Environmental paybacks
Besides complying with regulations and profit considerations, many fleets have their own environmental initiatives that will determine when and how they transition to zero emissions. 

When evaluating the environmental benefits of BEVs, Kroes shared data that shows they are not significantly “greener” than ICE vehicles. Battery production of an electric truck produces 15% to 70% more CO2 emissions, or 30 to 40 tons of carbon, compared to production of an ICE truck.

The extra emissions for BEV production is made up within a few years of vehicle ownership, he said, because the carbon emissions for electricity that BEVs pull from the grid are 60% to 70% less than the emissions of an ICE, he said.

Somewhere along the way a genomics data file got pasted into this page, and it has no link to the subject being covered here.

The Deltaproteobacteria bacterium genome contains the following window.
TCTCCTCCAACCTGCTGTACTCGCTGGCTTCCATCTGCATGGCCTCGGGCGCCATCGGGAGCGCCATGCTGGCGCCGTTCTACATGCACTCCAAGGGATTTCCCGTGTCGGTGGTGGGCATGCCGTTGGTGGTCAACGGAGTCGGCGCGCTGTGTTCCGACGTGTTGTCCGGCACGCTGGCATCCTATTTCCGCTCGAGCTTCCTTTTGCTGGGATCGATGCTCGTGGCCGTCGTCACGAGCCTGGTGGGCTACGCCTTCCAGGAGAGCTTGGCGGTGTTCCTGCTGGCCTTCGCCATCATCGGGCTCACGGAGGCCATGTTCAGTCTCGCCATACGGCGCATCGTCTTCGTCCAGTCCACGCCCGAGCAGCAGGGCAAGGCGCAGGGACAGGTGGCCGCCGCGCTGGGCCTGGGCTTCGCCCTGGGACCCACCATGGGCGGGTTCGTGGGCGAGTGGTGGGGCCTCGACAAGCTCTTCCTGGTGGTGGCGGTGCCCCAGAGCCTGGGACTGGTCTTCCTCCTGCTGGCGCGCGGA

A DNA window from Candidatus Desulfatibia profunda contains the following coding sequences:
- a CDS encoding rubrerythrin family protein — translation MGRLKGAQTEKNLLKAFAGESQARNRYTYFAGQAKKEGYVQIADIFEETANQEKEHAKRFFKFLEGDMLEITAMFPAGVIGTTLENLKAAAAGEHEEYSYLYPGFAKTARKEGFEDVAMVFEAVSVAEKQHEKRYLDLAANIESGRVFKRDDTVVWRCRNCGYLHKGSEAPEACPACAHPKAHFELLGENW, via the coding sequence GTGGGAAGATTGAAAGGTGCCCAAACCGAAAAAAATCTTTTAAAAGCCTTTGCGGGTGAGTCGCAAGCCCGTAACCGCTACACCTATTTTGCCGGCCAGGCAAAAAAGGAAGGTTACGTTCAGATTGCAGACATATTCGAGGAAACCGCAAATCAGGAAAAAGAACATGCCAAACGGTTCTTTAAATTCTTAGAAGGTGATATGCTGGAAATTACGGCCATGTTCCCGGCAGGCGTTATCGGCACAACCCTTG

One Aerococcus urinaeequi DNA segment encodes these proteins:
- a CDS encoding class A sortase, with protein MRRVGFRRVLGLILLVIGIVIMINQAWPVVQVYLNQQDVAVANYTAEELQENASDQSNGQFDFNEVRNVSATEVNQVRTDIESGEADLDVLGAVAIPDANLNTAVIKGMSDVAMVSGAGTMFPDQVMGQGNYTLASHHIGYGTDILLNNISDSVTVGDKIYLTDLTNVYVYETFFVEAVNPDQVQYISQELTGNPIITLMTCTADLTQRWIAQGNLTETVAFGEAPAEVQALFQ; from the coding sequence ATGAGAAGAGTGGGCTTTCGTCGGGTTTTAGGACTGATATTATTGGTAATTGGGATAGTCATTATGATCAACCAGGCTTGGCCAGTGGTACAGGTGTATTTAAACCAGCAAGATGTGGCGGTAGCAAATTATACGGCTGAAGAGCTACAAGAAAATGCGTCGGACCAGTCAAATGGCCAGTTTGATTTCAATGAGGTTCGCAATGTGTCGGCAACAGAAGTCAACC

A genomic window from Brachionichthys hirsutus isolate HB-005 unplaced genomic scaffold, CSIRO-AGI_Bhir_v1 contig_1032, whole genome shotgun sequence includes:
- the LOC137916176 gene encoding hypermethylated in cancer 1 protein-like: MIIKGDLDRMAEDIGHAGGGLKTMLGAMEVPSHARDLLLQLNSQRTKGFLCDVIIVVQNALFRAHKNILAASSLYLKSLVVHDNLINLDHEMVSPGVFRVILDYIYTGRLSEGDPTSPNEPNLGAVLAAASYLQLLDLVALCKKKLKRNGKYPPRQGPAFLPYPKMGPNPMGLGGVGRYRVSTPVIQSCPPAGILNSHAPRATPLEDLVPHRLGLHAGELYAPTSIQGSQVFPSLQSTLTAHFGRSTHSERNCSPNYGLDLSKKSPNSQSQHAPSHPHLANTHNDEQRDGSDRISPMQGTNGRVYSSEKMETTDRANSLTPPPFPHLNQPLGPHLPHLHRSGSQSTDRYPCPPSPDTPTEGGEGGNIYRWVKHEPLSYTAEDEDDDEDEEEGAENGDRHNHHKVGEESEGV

“As the grid continues to transition to renewable resources, that is where we will see a greater difference,” he said, noting that on a national level, natural gas makes up more than one-third of electricity production today. Coal makes up about one-fourth.

The Biden Administration and its Environmental Protection Agency (EPA) are likely to ramp up federal pressure on the transition to zero emissions, but national pressure will drive innovation and investment in infrastructure and could provide more funding to lower the cost of BEV ownership, he said, as well as accelerate the environmental benefits.

“If subsidies come out from the Biden Administration for wind, solar, etc., that will help the environmental case for running electric. It is not a free ride for running electric in emissions — at least not yet,” Kroes said.